Participants in marathon races may require medical attention and the performance of laboratory assays. We report the changes in basic biochemical parameters, cardiac markers, CBC counts, and WBC differentials observed in participants in a marathon before, within 4 hours, and 24 hours after a race. The concentrations of glucose, total protein, albumin, uric acid, calcium, phosphorus, serum urea nitrogen, creatinine, bilirubin, alkaline phosphatase, alanine aminotransferase, aspartate aminotransferase, total creatine kinase, creatine kinase-MB, myoglobin, and the anion gap were increased after the race, consistent with the effects of exertional rhabdomyolysis and hemolysis. The increase in WBC counts was due mainly to neutrophilia and monocytosis, with a relative decrease in circulating lymphocytes, consistent with an inflammatory reaction to tissue injury. A significant percentage of laboratory results were outside the standard reference ranges, indicating that modified reference ranges derived from marathon runners might be more appropriate for this population. We provide a table of modified reference ranges (or expected ranges) for basic biochemical, cardiac, and hematologic laboratory parameters for marathon runners.
Purpose: To compare the effects of two antioxidant formulas on biomarkers of oxidative stress before and after aerobic exercise. Methods: Aerobically trained men (N = 25) and women (N = 23) were assigned to one of three treatments: 400 IU of vitamin E + 1 g of vitamin C (V; N = 15), a fruit and vegetable juice powder concentrate (FV; N = 16), or a placebo (P; N = 17). Subjects ran for 30 min at 80% VO2max before, after 2 wk of supplementation, and after a 1-wk washout period. Blood samples were taken before and immediately after exercise and analyzed for protein carbonyls (PC), malondialdehyde (MDA), 8-hydroxydeoxyguanosine (8-OHdG), and vitamins C and E. Results: The V treatment increased plasma vitamin C and E after 2 wk (P <= 0.05), with no change in the FV or P. Postexercise PC values were elevated for all treatments after all exercise bouts (P < 0.0001). Both V and FV attenuated the exercise-induced increase in PC after 2 wk of supplementation (V = 21%, FV = 17%), and after the 1-wk washout (V = 13%, FV = 6%) compared with P (P < 0.05), with no differences between V and FV. MDA was unaffected by exercise and treatment. A treatment main effect for 8-OHdG was noted, with values for V lower than for FV and P (4.5 +/- 2.5, 5.5 +/- 2.7, and 6.0 +/- 2.5 ng(.)mL(-1), respectively; P = 0.0002). No exercise session or time main effect was noted for 8-OHdG, suggesting that the lower mean value for the V treatment group was not a result of the supplementation. Conclusion: These data suggest that V and FV supplementation for 2 wk can attenuate the rise in PC after 30 min of aerobic exercise, even after a 1-wk washout, without an impact on plasma MDA or 8-OHdG.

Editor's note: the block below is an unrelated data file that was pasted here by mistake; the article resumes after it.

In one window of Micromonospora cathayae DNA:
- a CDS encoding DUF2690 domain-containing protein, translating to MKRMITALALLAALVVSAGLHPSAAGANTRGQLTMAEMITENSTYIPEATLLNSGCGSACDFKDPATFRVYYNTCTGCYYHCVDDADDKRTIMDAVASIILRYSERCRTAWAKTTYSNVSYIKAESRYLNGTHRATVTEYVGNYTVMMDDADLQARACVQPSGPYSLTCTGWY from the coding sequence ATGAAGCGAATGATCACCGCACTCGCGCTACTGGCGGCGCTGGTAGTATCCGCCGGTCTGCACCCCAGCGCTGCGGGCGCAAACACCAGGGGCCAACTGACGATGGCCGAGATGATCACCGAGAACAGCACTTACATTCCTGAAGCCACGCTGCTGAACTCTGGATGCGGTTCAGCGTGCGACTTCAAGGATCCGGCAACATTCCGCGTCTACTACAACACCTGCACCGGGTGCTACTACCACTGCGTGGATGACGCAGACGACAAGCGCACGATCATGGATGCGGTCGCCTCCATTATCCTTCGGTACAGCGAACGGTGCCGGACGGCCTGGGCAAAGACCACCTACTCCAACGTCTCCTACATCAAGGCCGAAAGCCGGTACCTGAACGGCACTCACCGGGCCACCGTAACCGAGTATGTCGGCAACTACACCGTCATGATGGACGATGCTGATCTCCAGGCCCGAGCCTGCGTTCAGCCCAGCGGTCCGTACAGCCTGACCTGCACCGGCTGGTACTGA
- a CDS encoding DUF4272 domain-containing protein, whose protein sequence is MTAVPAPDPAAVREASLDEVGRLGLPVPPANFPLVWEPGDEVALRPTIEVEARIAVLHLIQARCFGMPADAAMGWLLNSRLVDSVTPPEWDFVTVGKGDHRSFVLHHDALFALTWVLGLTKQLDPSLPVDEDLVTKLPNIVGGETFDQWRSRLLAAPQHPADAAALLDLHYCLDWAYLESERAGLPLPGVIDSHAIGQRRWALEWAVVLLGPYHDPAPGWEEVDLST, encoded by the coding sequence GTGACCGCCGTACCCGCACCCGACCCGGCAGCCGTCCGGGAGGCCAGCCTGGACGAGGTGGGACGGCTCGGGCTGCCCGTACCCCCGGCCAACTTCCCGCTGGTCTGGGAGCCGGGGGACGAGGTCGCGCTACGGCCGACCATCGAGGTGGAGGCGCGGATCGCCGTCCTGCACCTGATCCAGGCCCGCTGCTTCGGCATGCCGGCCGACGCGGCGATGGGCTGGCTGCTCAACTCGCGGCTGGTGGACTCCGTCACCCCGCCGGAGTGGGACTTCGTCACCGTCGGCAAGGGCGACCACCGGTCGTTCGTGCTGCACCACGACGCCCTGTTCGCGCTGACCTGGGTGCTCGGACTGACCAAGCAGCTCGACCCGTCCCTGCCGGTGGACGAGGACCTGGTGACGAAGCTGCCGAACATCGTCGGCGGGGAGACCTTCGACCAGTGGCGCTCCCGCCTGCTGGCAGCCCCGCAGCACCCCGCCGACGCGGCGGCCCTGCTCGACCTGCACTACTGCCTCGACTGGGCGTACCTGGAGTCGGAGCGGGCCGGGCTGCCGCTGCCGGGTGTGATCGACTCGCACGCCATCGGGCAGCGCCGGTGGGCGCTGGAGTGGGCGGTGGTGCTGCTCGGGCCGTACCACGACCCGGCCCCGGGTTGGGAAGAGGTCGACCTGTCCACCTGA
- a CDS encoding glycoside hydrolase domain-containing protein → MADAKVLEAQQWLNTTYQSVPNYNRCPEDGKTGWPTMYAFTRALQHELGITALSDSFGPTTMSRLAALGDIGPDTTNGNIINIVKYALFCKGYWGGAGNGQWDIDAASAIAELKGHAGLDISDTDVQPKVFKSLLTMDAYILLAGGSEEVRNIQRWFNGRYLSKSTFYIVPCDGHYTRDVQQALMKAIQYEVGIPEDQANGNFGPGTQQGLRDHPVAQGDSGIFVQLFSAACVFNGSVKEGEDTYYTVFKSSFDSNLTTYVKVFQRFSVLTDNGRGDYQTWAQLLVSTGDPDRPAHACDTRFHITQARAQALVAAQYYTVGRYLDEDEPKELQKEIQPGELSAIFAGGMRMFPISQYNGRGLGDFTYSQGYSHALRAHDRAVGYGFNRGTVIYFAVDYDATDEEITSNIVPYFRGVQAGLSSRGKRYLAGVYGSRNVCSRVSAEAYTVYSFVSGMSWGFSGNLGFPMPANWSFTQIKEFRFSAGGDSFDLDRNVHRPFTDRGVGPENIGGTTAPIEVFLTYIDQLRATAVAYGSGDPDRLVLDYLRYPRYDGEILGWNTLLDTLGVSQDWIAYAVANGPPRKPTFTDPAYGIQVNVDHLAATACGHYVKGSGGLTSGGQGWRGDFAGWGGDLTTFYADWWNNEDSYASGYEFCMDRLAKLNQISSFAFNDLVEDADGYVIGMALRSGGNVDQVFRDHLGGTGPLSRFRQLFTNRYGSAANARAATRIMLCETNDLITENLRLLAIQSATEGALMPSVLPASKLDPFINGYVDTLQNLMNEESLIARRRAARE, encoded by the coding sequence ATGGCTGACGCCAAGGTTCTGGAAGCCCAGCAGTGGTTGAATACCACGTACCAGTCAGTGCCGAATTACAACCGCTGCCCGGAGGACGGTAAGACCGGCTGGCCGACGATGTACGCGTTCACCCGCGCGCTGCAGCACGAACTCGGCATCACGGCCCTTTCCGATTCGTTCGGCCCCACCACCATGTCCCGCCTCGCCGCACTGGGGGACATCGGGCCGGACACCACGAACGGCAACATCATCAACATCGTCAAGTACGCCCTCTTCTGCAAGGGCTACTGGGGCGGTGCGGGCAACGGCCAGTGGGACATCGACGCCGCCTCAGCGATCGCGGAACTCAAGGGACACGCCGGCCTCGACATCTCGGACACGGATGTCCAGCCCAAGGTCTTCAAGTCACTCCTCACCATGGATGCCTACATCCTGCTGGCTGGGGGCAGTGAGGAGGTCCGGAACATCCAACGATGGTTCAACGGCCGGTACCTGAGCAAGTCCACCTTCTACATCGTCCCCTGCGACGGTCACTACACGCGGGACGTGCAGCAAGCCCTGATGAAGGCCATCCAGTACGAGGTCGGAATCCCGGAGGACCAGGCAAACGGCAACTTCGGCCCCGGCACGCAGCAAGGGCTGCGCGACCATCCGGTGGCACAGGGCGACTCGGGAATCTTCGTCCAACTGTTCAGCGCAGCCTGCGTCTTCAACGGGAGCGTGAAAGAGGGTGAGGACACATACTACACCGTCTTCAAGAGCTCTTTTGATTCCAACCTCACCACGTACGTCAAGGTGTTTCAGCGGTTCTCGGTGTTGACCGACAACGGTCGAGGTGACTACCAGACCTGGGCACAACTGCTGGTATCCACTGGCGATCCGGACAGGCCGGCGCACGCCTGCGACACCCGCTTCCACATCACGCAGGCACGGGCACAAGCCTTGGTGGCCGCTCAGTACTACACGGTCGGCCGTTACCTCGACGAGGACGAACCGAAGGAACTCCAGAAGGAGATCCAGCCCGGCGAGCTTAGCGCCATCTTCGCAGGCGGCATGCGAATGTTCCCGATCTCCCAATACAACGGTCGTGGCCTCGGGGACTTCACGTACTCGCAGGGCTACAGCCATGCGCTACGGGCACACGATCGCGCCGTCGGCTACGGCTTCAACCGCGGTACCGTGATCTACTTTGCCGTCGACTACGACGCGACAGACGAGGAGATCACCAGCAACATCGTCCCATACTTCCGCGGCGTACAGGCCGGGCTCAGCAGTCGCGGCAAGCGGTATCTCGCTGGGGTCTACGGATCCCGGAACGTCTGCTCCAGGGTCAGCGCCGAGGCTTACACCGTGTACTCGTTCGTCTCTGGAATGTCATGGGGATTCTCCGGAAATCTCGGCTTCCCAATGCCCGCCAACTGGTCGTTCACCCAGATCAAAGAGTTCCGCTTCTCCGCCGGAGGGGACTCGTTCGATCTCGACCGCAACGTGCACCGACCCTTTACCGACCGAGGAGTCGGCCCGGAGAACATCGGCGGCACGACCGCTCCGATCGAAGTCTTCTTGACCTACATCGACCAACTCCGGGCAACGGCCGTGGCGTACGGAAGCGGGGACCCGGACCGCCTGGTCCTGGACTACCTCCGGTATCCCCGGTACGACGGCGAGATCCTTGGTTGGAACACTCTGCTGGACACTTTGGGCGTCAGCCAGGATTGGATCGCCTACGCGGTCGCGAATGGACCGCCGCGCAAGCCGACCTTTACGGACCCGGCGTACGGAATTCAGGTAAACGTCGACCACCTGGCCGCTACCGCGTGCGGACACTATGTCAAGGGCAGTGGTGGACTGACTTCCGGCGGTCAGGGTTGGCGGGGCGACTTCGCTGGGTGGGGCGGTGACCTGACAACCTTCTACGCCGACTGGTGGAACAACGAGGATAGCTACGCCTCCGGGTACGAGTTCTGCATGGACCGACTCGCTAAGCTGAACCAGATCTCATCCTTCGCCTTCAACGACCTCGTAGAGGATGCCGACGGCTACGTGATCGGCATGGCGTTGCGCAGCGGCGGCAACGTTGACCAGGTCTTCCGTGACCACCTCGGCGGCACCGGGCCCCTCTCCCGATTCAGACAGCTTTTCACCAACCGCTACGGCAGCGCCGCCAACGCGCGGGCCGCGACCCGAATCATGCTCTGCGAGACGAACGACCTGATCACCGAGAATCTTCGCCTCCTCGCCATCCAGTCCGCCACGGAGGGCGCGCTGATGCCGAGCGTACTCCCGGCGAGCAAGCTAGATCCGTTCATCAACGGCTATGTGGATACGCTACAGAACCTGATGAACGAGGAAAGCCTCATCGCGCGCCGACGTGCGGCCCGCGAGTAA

To test the effects of combined coenzyme Q10 (Q10) and d-α-tocopheryl acetate supplementation on exercise-induced oxidative stress and muscular damage we conducted a double-blind study in 37 moderately trained male marathon runners. These were randomly allocated to receive either an antioxidant cocktail: 90 mg of Q10 and 13.5 mg of d-α-tocopheryl acetate daily (18 men) or placebo (19 men) for three weeks before a marathon (42 km) run. Just before the run, plasma Q10 was 282% (p < 0.0001) and plasma vitamin E 16% (p < 0.007) higher in the supplemented group, than in the placebo group. Also the proportion of plasma ubiquinol of total Q10, an indication of plasma redox status in vivo, was significantly higher in the supplemented group. Furthermore, the susceptibility of the VLDL + LDL fraction, to copper-induced oxidation, was significantly reduced in the supplemented group, compared to the placebo group. The exercise increased lipid peroxidation significantly in both study groups, as assessed by the elevated proportion LDL- of LDL and the increased susceptibility of lipoproteins to copper induced oxidation. However, the supplementation had no effect on lipid peroxidation or on the muscular damage (increase in serum creatine kinase activity or in plasma lactate levels) induced by exhaustive exercise. Plasma ascorbate, Q10, whole blood glutathione and serum uric acid concentrations increased during the exercise, elevating significantly the TRAP value of plasma by 10.3% and the proportion of plasma ubiquinol of total Q10 by 4.9%. These results suggest that even though exercise increases plasma lipid peroxidation, it also elevates the antioxidative capacity of plasma, as assessed by the increased plasma TRAP and the proportion of Q10H2 of total Q10. However, prior supplementation with small doses of Q10 and d-α-tocopheryl acetate neither attenuates the oxidation of lipoproteins nor muscular damage induced by exhaustive exercise such as encountered in a marathon run.